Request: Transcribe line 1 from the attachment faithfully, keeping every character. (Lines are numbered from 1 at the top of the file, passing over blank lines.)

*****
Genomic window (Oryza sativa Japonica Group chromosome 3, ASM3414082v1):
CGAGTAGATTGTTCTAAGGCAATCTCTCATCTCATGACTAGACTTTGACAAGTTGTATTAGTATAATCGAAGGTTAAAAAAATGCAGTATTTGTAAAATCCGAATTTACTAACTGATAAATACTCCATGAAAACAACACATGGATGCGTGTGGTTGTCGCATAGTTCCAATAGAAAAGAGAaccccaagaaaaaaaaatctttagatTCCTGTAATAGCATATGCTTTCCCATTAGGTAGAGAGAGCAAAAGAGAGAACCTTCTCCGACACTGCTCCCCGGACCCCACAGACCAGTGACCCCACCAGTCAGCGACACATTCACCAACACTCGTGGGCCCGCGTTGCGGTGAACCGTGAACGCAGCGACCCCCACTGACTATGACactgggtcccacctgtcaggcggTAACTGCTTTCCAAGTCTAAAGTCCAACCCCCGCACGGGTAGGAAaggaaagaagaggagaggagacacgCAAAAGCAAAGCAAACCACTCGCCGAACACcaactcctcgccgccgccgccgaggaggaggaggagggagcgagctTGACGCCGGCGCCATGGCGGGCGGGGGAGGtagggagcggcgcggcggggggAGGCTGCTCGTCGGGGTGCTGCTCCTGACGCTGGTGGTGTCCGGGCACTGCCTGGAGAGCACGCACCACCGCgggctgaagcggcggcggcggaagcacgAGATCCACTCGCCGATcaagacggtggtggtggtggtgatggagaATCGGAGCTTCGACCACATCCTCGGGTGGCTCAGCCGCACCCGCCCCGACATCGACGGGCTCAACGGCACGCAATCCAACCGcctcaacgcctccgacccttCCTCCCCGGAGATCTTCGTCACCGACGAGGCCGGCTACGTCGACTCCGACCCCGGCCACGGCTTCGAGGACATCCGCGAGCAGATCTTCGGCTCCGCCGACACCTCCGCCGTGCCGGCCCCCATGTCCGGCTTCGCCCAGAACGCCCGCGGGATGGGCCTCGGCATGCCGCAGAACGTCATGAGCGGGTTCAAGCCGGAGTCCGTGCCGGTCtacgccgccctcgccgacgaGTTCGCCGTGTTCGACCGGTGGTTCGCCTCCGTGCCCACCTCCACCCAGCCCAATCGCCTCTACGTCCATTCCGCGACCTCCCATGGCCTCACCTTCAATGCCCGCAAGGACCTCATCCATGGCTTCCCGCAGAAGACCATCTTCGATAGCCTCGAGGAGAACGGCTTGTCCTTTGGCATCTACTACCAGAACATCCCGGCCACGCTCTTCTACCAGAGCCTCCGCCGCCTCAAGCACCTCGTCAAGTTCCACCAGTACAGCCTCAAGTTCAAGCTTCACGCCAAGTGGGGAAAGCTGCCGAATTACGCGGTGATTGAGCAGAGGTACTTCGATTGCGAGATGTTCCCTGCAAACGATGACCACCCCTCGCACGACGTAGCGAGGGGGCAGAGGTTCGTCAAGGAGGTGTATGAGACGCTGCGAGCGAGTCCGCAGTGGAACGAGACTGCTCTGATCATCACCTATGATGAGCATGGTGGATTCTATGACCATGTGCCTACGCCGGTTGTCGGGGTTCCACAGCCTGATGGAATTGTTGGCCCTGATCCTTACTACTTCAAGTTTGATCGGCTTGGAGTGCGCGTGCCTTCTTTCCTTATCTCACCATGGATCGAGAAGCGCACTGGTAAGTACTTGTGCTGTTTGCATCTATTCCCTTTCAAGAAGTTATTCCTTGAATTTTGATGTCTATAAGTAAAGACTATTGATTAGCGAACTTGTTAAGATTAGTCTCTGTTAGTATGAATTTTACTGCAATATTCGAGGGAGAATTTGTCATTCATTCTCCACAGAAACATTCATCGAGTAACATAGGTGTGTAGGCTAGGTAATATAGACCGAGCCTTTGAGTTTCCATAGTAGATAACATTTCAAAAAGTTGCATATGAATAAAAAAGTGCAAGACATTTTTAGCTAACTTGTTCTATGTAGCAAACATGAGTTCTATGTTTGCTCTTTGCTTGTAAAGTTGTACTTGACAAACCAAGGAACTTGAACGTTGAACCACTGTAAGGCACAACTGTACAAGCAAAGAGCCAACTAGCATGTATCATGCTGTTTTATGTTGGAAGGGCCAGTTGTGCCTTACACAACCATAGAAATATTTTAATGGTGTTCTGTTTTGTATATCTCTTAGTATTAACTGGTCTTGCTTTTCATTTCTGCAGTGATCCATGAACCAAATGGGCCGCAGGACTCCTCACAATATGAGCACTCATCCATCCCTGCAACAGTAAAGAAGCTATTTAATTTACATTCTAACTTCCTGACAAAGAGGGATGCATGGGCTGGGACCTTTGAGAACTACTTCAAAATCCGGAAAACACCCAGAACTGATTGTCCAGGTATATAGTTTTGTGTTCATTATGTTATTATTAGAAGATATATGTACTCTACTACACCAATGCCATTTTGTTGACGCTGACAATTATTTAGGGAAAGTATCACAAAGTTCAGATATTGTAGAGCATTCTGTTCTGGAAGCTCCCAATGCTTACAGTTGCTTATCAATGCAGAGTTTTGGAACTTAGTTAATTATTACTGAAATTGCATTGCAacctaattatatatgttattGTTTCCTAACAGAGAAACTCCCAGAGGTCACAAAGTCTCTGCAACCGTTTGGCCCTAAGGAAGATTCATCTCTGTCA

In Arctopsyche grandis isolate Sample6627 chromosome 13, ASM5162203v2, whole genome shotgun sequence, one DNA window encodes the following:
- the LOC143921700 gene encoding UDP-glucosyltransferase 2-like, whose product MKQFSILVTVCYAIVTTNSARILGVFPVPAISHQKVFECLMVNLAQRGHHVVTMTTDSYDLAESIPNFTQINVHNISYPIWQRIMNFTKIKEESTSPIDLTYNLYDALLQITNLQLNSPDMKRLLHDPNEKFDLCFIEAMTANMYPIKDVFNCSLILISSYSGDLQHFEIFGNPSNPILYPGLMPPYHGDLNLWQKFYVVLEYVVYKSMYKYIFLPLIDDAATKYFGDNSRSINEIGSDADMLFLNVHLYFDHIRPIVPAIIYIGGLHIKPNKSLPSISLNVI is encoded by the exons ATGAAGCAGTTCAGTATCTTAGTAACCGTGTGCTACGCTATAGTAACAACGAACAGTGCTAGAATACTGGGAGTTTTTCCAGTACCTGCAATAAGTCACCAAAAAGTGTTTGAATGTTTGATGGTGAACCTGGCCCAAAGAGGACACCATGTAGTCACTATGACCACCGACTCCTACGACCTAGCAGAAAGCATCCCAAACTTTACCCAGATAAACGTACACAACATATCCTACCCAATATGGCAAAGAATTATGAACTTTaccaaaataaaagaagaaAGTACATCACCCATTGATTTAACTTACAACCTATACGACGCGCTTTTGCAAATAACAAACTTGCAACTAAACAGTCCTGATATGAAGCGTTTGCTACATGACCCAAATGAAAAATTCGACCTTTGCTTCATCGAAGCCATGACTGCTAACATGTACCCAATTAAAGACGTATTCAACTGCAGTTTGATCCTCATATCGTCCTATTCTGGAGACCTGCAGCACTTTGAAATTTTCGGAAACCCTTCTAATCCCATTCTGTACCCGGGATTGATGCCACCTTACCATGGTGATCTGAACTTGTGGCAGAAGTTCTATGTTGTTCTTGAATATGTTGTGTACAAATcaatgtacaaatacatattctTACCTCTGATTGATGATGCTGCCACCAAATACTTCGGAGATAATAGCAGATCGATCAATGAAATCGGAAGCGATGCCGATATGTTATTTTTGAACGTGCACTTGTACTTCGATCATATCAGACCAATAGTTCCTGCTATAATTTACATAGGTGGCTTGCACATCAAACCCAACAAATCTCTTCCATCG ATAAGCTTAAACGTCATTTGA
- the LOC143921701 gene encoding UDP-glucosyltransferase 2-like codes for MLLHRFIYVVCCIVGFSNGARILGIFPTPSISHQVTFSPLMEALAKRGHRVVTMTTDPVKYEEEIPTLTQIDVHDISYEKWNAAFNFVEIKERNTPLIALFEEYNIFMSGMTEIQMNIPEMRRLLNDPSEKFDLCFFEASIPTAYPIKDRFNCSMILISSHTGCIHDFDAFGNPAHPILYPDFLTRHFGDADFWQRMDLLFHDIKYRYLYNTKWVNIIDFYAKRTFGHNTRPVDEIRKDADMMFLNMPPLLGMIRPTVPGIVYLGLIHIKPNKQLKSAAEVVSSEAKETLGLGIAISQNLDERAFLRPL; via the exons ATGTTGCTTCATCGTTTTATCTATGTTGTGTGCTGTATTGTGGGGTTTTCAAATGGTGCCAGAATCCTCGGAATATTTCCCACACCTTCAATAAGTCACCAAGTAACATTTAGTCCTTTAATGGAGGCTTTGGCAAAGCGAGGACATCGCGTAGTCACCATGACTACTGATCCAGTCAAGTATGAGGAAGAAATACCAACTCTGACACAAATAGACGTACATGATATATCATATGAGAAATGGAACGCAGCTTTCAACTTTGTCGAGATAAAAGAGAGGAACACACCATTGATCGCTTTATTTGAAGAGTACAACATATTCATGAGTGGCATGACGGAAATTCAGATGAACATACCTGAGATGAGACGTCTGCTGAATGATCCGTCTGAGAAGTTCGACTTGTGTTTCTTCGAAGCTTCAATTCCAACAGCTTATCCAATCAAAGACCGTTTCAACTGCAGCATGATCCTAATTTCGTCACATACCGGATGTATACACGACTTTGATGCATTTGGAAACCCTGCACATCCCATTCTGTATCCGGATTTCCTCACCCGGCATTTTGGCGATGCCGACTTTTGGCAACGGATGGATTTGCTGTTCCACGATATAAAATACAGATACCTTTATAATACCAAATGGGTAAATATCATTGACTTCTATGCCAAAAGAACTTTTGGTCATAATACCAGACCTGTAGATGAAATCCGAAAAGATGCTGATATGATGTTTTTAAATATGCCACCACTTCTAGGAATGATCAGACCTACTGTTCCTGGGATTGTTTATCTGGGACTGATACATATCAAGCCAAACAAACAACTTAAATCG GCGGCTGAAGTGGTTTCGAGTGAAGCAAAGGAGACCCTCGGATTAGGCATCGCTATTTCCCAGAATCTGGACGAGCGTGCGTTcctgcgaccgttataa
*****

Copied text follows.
Genomic window (Oryza sativa Japonica Group chromosome 3, ASM3414082v1):